Why One Wisconsin Delegate Is Still ‘Geeking Out’ About the Virtual DNC

Why One Wisconsin Delegate Is Still ‘Geeking Out’ About the Virtual DNC



By Jonathon Sadowski

August 20, 2020

The convention has resulted in some unique opportunities for delegates to get “face time” with big names.

Trevor Jung wasn’t supposed to be stuck at home this week.

The 24-year-old Racine alderman should have been in the Fiserv Forum in downtown Milwaukee to cast his vote to hand Joe Biden the Democratic presidential nomination. But instead he — like the almost 4,000 other Democratic delegates — voted over email. It was just one way plans for the Democratic National Convention were altered to protect public health during the coronavirus pandemic.

“As the pandemic hit, everything had to change,” Jung said.

When Jung was first elected to be a delegate, the DNC had already been pushed back a month from July to August. At that point events were still scheduled to happen at the Fiserv Forum, and Milwaukee was still expecting tens of thousands of visitors.

“At least from a delegate perspective, there was a glimmer of hope that something would happen in person,” Jung said.

However, the coronavirus pandemic never let up. Coronavirus cases in Wisconsin and nationwide were skyrocketing as states began to ease or outright lift restrictions meant to stop the spread of the virus.

On June 24, Wisconsin’s caseload had ballooned to nearly 26,000 confirmed COVID-19 patients, according to Department of Health Services data. There were 2.4 million confirmed cases in the U.S. on that day, according to data tracked by Johns Hopkins University.

It was that day the Democratic National Committee announced the DNC would be moved to the smaller Wisconsin Center, most of the events would be virtual, and state delegations would be staying at home. On Aug. 5, the event was further scaled-down as it was announced Biden and other major speakers would no longer travel to Milwaukee for the convention.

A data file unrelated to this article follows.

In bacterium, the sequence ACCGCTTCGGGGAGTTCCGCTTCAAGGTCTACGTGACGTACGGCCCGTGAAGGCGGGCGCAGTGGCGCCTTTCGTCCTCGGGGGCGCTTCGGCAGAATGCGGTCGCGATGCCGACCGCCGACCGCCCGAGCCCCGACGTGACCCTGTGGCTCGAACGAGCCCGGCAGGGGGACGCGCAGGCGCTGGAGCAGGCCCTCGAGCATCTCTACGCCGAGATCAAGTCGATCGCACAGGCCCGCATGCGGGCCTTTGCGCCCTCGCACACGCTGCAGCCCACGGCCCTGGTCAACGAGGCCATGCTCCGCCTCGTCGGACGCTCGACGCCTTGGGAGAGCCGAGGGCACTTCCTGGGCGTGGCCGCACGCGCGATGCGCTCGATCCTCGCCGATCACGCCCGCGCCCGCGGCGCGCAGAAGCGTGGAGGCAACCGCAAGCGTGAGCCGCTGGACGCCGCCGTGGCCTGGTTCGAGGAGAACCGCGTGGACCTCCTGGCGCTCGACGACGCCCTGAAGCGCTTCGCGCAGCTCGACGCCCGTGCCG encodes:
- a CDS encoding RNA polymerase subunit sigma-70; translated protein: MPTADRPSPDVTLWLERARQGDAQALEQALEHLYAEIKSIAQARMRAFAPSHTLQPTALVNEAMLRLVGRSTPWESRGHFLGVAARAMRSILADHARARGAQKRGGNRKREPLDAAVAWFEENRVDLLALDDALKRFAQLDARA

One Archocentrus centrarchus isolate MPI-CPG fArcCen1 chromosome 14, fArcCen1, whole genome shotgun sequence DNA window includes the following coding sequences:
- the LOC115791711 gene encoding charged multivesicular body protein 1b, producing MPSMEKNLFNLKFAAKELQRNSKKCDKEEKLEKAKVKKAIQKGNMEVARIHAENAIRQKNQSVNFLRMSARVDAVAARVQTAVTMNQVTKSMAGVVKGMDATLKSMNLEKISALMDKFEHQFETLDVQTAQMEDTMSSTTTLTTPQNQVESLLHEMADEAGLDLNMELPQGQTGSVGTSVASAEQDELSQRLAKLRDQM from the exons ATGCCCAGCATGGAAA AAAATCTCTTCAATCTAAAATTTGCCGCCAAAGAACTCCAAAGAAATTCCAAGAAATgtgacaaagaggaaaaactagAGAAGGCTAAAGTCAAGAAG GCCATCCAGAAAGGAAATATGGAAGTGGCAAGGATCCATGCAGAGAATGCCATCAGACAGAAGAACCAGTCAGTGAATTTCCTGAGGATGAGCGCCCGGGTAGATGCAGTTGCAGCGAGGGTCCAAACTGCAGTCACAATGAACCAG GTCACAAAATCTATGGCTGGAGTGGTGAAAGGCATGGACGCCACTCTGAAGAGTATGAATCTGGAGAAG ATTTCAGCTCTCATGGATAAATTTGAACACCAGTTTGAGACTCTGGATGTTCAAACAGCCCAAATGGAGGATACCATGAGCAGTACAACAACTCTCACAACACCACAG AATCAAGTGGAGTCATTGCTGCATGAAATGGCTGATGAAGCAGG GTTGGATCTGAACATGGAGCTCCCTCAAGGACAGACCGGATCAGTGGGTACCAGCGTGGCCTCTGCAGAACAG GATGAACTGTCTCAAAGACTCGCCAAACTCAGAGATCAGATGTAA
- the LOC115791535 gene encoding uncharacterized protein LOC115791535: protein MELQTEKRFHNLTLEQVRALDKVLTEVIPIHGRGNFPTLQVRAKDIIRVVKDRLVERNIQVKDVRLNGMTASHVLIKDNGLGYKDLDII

Jung said he was disappointed — both from the perspective of a delegate and of an alderman of a city that would have benefited greatly from the extra visitors — but was still able to find enjoyment in the proceedings.

“As a 24-year-old, it was a real honor to participate in such a foundational part of our democracy — of nominating someone to run for president of the United States,” he said.

Days this week have so far been filled with Zoom calls, online caucus gatherings, and training sessions, Jung said. The online setting provides its own benefits, he said, such as being able to join meetings he would never have been able to access if the convention was in-person.

“It has been, honestly, fun,” Jung said. “And I, quite frankly, did not expect that. It has been cool to be on a Zoom call with the governor, to be on Zoom calls with the likes of Cory Booker, even Vice President Biden. To say that you were in the same breakout room as the governor chatting about what this all should be, that wouldn’t even have happened in an in-person setting.”

“I definitely geek out about that,” he added with a laugh.


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